house rv – biella IT

Places and things change and so do houses. If one were to return to Vandorno after a long absence and seek as a reference point a modest single-family house covered with pink concrete with white windows, one would not be able to orient self because the replaced space does not keep even a distant memory. Now safe in the memory of those who live there at the moment, those who have lived there, and who refurbished it. Delrosso worked here on a pre-existence, a house designed and built by his father in the seventies, and then inhabited by the parents of the current owners. This second generation of inhabitants – who have kept up the family friendship established at the time – decided to trust Delrosso with the redesigning of the property. This transmission from father to son completes the circle both professionally and personally. From the outside, the new skin harmonizes with what is happening on the inside and fulfills the requirements stipulated by the new inhabitants. The project involved re-scripting of the building on both compositional and formal levels, but also a degree of decontextualizing with respect to the surrounding built-up area, resetting the clock. The new building grew upward and outward over the existing structure. The grafting of a new block of three storeys permitted the creation of a swimming pool lined with stone, accessed via a sun-deck created on the roof. Additional features include an articulated metal structure providing ample terraces for the day and night area, fostering a hitherto overlooked contact with the greenery in which the villa is immersed which also provides greater privacy. The structure as a whole was then remodeled to give the complex a more regular geometrical form. Delrosso is not shy of admitting his references, and took inspiration from the renowned Smith House by Richard Meier, based on a close study of the surroundings and rooted in the territory, with a “natural artificiality” that alters the space while merging with it.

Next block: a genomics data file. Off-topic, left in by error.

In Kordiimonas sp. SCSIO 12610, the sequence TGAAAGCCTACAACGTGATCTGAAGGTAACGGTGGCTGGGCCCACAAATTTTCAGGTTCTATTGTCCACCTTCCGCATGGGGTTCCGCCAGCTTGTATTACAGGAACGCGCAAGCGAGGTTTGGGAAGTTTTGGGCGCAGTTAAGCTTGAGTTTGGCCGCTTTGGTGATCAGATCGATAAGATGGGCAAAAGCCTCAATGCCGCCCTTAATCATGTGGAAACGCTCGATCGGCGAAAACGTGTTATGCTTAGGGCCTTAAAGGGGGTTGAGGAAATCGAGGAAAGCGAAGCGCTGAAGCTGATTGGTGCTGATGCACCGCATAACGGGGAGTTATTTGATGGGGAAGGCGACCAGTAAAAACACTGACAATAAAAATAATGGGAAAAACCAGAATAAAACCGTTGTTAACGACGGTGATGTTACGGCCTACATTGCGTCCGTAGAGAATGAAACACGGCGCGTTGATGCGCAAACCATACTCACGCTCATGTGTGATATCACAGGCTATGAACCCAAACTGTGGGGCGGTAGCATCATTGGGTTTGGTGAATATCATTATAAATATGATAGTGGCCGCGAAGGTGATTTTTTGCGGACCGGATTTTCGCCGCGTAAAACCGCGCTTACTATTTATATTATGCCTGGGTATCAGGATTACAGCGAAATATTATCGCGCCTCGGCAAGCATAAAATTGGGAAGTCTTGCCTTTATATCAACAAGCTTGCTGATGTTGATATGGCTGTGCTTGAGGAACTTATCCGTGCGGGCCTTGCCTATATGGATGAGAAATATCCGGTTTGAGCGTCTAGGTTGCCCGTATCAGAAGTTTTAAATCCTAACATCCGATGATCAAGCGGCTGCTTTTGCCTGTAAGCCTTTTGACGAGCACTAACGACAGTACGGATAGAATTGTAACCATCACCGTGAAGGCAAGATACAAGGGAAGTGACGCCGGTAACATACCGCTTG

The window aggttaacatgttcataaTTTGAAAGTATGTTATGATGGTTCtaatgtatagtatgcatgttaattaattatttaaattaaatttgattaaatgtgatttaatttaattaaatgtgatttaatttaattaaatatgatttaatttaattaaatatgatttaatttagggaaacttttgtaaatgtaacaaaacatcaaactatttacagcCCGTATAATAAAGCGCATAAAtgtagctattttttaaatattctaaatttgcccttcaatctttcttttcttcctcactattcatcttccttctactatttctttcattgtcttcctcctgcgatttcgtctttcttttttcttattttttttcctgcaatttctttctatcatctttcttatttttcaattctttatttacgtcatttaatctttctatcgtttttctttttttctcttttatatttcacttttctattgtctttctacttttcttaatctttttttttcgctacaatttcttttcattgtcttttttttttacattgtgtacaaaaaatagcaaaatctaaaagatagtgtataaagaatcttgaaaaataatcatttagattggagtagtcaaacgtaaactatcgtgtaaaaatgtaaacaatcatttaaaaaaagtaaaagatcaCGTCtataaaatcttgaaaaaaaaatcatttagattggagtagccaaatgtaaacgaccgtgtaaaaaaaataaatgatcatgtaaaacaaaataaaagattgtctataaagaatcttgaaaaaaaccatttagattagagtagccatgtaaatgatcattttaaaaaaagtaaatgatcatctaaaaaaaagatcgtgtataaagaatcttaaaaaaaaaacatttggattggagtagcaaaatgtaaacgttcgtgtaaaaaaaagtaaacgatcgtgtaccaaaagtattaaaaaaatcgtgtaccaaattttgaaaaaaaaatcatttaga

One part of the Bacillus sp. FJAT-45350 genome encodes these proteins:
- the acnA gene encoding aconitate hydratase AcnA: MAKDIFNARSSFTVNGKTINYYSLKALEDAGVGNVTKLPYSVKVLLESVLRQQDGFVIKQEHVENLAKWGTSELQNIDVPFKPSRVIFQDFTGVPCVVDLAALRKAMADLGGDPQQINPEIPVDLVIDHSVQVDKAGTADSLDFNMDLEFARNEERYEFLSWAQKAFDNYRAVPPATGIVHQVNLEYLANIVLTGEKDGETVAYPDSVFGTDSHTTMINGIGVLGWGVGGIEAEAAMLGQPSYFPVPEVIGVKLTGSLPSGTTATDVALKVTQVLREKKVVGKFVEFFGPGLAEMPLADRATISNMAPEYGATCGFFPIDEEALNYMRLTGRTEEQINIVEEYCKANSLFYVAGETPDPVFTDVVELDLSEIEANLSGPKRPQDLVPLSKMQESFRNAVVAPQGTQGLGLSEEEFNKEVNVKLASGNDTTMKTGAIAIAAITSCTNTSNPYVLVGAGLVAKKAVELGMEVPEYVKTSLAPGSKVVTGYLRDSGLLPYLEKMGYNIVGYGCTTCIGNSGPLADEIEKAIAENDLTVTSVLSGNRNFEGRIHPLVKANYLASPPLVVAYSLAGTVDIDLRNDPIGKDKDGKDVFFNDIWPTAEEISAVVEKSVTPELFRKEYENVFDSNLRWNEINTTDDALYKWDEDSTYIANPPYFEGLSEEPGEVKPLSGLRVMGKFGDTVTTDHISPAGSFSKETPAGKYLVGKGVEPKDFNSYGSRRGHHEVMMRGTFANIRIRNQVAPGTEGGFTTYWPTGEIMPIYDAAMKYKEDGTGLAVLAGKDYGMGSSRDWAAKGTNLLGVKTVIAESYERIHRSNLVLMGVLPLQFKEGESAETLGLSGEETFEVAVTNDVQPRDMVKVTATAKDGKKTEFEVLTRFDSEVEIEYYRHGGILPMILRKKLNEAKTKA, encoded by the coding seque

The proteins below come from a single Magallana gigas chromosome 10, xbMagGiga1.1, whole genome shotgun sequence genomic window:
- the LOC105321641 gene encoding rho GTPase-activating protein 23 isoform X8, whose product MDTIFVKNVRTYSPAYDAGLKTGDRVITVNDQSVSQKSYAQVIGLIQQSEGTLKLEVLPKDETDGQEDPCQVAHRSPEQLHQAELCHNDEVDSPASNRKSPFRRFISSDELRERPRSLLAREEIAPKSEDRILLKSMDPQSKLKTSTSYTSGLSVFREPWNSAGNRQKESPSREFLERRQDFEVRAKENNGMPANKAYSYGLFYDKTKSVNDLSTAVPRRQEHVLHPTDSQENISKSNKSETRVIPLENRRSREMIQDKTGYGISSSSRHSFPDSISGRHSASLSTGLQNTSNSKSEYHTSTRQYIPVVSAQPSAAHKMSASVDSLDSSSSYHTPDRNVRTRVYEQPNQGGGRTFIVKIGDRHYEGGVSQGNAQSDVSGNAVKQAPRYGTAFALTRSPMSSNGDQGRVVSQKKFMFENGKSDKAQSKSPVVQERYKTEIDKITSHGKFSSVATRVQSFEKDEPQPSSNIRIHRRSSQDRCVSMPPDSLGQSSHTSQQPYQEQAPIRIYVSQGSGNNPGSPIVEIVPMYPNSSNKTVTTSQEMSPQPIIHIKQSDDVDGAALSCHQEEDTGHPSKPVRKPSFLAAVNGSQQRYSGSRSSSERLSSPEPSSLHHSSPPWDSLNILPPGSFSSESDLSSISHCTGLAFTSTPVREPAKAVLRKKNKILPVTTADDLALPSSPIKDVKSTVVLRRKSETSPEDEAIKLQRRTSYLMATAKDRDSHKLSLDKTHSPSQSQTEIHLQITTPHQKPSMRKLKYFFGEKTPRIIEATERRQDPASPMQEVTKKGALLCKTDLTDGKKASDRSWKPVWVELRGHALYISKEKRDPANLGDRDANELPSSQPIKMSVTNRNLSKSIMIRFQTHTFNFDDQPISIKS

total area: 305sqm + 230 sqm porticoes
photo credits: Fausto Mazza